You can't make an omelet without breaking a few eggs, and you can't spew thousands of fireballs without setting your hair on fire a few times. Just ask Gene Simmons of Kiss.

In an online chat hosted in the fall of 1999, Simmons estimated he'd set his own hair aflame "probably six or seven times" over the years -- and the first time it happened was Dec. 31, 1973, the night he debuted his now-signature fireball-spewing trick during the night's performance of "Firehouse."

The stunt, which Simmons pulled off by spitting a mouthful of kerosene onto a torch, took place during a show at the Academy of Music in New York City -- a New Year's Eve bill that found Kiss opening for, and ultimately upstaging, Blue Oyster Cult, along with the night's other act, Teenage Lust.

"We were there to open it, it was a big night," Teenage Lust founder Harold C. Black later recalled. "Didn’t expect anybody else to be on the bill. And then Kiss happened. A giant sign hanging from the ceiling, light bulbs, flash pots, flames, all the gadgets, gizmos and everything that had nothing to do with music. We had a small Teenage Lust light-up-with-Christmas-lights-kind of sign cut out of Styrofoam. They had the major, we’re talking Las Vegas-style light-bulb sign."

Watching Kiss go on with all that stagecraft at its disposal, Black admitted, "It was like, if you pardon the expression, 'Oh, f---.” Not exactly what you wanted to go on after. And then [Simmons’] hair went on fire and I’m like, 'Is that part of the act? How is it that they did that?'"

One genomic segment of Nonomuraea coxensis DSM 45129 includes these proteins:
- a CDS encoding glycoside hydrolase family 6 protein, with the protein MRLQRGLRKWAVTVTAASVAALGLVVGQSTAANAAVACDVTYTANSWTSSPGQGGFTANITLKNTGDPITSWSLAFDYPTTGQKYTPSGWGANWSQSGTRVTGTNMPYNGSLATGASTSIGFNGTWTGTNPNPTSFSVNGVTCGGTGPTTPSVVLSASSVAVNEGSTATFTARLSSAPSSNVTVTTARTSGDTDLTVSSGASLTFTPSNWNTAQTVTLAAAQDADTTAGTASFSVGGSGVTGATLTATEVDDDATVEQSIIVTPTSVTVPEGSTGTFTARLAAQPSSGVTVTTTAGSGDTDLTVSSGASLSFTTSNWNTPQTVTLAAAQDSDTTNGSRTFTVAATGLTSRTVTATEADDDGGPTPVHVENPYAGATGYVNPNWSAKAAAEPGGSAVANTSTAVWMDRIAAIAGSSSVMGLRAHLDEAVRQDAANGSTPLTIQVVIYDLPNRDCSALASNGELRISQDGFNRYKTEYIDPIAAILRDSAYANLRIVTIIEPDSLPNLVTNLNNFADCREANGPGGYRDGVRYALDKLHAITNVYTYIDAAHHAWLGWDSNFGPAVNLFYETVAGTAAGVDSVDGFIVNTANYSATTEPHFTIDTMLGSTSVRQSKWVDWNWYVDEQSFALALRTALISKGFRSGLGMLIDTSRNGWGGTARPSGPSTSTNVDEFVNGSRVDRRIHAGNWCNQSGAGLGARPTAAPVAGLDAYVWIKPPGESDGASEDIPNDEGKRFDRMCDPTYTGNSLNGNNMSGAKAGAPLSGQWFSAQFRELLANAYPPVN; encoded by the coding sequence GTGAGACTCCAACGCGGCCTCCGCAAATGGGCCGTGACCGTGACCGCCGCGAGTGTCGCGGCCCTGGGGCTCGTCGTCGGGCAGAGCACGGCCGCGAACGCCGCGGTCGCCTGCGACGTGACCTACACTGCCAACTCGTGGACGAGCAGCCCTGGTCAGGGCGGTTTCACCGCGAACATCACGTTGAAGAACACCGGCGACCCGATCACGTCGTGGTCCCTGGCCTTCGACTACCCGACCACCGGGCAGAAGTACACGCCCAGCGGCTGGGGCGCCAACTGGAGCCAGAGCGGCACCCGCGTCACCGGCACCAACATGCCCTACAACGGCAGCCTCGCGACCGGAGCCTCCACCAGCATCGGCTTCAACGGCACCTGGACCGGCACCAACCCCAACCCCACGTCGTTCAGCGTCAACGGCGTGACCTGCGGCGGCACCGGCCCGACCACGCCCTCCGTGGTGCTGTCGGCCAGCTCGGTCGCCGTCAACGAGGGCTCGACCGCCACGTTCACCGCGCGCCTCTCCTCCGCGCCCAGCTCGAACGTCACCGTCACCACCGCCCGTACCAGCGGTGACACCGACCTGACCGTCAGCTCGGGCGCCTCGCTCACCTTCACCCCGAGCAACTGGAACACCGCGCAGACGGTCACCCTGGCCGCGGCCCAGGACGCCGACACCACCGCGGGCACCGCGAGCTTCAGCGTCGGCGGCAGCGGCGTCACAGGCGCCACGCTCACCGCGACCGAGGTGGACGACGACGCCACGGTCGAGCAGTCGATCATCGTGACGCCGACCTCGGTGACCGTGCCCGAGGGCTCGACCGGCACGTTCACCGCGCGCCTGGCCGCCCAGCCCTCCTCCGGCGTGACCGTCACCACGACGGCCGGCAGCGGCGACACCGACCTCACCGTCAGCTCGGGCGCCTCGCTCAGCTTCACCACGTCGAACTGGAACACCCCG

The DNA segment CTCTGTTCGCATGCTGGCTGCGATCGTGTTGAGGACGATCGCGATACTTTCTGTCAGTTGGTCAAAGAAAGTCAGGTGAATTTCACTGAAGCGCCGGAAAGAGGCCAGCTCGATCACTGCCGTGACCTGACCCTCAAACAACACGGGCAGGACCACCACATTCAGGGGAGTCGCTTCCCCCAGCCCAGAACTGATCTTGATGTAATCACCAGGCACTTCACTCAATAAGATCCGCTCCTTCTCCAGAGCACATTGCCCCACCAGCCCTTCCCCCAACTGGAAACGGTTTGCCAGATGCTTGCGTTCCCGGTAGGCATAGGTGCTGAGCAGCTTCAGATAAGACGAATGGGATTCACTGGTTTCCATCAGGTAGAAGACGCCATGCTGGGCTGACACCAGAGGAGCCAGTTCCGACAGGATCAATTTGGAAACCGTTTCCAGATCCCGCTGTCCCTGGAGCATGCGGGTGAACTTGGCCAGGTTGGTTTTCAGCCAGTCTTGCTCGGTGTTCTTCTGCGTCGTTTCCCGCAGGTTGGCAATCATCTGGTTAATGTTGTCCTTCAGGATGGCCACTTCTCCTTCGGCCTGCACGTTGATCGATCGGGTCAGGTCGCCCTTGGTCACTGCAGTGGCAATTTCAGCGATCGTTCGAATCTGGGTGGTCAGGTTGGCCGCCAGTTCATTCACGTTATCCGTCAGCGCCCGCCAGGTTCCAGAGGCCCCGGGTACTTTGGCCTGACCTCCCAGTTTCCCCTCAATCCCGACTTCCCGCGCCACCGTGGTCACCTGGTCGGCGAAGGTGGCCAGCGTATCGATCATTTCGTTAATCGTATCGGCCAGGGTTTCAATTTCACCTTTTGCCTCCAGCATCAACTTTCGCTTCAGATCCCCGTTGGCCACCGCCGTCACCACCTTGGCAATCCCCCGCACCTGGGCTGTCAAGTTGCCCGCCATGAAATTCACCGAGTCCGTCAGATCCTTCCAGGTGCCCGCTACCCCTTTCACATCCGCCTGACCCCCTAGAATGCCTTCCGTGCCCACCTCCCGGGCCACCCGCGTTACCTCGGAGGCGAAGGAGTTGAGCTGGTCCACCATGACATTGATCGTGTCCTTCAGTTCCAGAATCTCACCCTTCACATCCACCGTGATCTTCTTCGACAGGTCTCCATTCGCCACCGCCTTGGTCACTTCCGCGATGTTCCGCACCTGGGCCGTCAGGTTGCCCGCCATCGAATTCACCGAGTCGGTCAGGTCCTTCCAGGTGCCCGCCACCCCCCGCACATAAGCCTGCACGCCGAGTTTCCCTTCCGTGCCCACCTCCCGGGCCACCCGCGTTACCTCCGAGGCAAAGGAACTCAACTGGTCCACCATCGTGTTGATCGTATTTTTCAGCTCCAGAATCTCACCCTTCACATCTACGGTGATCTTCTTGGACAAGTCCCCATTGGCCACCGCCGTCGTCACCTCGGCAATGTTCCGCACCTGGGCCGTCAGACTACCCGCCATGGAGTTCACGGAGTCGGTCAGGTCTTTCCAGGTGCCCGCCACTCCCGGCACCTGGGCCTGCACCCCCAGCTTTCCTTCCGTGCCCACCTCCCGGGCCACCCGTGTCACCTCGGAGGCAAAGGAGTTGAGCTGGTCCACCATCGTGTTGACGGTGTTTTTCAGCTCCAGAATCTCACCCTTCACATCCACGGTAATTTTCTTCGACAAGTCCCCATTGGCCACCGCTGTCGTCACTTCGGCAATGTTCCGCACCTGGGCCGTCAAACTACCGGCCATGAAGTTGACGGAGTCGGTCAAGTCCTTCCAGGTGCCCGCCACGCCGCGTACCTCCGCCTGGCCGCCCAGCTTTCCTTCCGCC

It definitely wasn't part of the act, and as Blender later pointed out, it was only due to an alert roadie equipped with a wet towel that Simmons avoided being burned. But it didn't stop him from making the trick a permanent part of the Kiss live experience, for an obvious reason: While he might have lost a few locks of hair, the band gained the awestruck adulation of an audience that wasn't even there to see them in the first place.

Then, as it would be throughout their career, showmanship proved its own reward. "People in the front row said, 'What the hell is this?' They’d never seen anything like it before," Black remembered. "It was totally unique."
 
 

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